Digital mask for anonymous participation of deaf people in discussions and comments on the Internet
In social media, communication is usually in writing and most users use a pseudonym so that they remain unrecognized on the net. Although anonymity can also lead to people spreading hate comments or engaging in agitation, anonymity also offers protection for those who wish to participate openly in discussions and debates, for example, without enabling a platform for attacks on the person.
Unfortunately, deaf people do not have this choice, as they communicate primarily in sign language and post sign language videos on social media. They do this because access to reading and writing is challenging and therefore a barrier for them due to their hearing impairment. In a posted sign language video, they can be seen as a whole person and this contradicts informational self-determination and the right to pseudonymization of data (DSGVO/BDSG). Thus, deaf people cannot make anonymous comments and cannot make use of anonymous counseling, which would be important, for example, in the case of psychological crises.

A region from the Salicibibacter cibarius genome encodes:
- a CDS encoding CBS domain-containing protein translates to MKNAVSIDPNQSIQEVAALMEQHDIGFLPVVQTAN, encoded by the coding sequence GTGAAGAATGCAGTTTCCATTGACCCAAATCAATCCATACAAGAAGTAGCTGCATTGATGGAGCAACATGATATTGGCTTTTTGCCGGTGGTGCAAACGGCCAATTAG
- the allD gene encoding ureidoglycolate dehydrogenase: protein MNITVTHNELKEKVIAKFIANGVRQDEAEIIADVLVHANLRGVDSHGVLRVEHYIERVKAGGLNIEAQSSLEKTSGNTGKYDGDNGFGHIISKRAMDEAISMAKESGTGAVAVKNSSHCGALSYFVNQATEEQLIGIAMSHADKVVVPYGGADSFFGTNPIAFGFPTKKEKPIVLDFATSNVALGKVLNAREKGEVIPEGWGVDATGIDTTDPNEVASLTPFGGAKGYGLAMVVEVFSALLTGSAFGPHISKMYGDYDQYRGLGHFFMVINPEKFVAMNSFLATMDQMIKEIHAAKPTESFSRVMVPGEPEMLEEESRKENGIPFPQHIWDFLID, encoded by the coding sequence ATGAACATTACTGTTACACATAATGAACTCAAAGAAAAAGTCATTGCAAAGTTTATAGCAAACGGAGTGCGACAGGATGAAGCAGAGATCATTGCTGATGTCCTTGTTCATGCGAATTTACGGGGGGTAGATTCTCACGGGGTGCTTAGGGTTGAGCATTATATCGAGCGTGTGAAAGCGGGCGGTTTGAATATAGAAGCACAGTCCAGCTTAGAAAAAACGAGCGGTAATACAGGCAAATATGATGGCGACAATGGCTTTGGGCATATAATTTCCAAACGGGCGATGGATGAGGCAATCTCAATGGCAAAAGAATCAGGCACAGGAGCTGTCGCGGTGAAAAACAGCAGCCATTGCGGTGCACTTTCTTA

Therefore, it would be necessary to alienate sign language comments so that signers* appear anonymous in their videos. In collaboration with the Visual Computing Institute (VCI, Prof. Leif Kobbelt, Isaak Lim), the Competence Center for Sign Language and Gestures (SignGes, Prof. Dr. Irene Mittelberg, Dr. Klaudia Grote) is therefore creating innovative software that generates a kind of masking of the signing person, so that an avatar instead of the person can be seen in real time on the posted videos. To make this possible, a digital neural network will be trained to map input videos of the signer* to pose information (face and hands) as output. This technology would not only enable more accessibility for the 70 million signers* worldwide, but can also be usefully employed by non-disabled individuals in other areas.
RWTH Visual Computing Institute (VCI)
RWTH Aachen Seed Fund – Open Seed Fund 2020
SignersMask at "Sehen statt Hören"